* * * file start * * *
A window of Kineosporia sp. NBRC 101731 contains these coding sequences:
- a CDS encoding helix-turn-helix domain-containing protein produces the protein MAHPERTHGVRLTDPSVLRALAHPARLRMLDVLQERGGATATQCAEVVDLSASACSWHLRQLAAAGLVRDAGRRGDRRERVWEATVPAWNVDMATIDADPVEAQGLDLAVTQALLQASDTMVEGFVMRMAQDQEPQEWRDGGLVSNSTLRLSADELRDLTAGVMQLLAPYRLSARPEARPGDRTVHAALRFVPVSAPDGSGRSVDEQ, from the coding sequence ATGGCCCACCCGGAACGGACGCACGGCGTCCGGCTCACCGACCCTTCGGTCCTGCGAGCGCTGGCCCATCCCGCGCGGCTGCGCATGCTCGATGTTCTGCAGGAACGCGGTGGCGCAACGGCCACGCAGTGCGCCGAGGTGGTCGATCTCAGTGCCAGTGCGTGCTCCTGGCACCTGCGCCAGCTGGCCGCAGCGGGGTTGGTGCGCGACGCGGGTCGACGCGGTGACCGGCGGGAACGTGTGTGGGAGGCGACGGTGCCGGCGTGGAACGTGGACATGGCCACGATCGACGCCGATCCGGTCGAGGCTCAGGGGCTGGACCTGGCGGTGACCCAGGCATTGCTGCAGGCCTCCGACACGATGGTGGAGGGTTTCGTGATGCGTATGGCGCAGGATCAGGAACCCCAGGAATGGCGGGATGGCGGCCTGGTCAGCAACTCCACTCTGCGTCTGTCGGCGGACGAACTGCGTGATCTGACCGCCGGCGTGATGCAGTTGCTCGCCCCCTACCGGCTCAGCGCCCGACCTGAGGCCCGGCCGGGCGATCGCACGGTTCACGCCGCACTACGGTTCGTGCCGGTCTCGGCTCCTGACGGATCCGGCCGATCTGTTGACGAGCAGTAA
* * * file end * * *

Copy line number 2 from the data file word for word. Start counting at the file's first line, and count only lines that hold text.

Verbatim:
- a CDS encoding helix-turn-helix domain-containing protein produces the protein MAHPERTHGVRLTDPSVLRALAHPARLRMLDVLQERGGATATQCAEVVDLSASACSWHLRQLAAAGLVRDAGRRGDRRERVWEATVPAWNVDMATIDADPVEAQGLDLAVTQALLQASDTMVEGFVMRMAQDQEPQEWRDGGLVSNSTLRLSADELRDLTAGVMQLLAPYRLSARPEARPGDRTVHAALRFVPVSAPDGSGRSVDEQ, from the coding sequence ATGGCCCACCCGGAACGGACGCACGGCGTCCGGCTCACCGACCCTTCGGTCCTGCGAGCGCTGGCCCATCCCGCGCGGCTGCGCATGCTCGATGTTCTGCAGGAACGCGGTGGCGCAACGGCCACGCAGTGCGCCGAGGTGGTCGATCTCAGTGCCAGTGCGTGCTCCTGGCACCTGCGCCAGCTGGCCGCAGCGGGGTTGGTGCGCGACGCGGGTCGACGCGGTGACCGGCGGGAACGTGTGTGGGAGGCGACGGTGCCGGCGTGGAACGTGGACATGGCCACGATCGACGCCGATCCGGTCGAGGCTCAGGGGCTGGACCTGGCGGTGACCCAGGCATTGCTGCAGGCCTCCGACACGATGGTGGAGGGTTTCGTGATGCGTATGGCGCAGGATCAGGAACCCCAGGAATGGCGGGATGGCGGCCTGGTCAGCAACTCCACTCTGCGTCTGTCGGCGGACGAACTGCGTGATCTGACCGCCGGCGTGATGCAGTTGCTCGCCCCCTACCGGCTCAGCGCCCGACCTGAGGCCCGGCCGGGCGATCGCACGGTTCACGCCGCACTACGGTTCGTGCCGGTCTCGGCTCCTGACGGATCCGGCCGATCTGTTGACGAGCAGTAA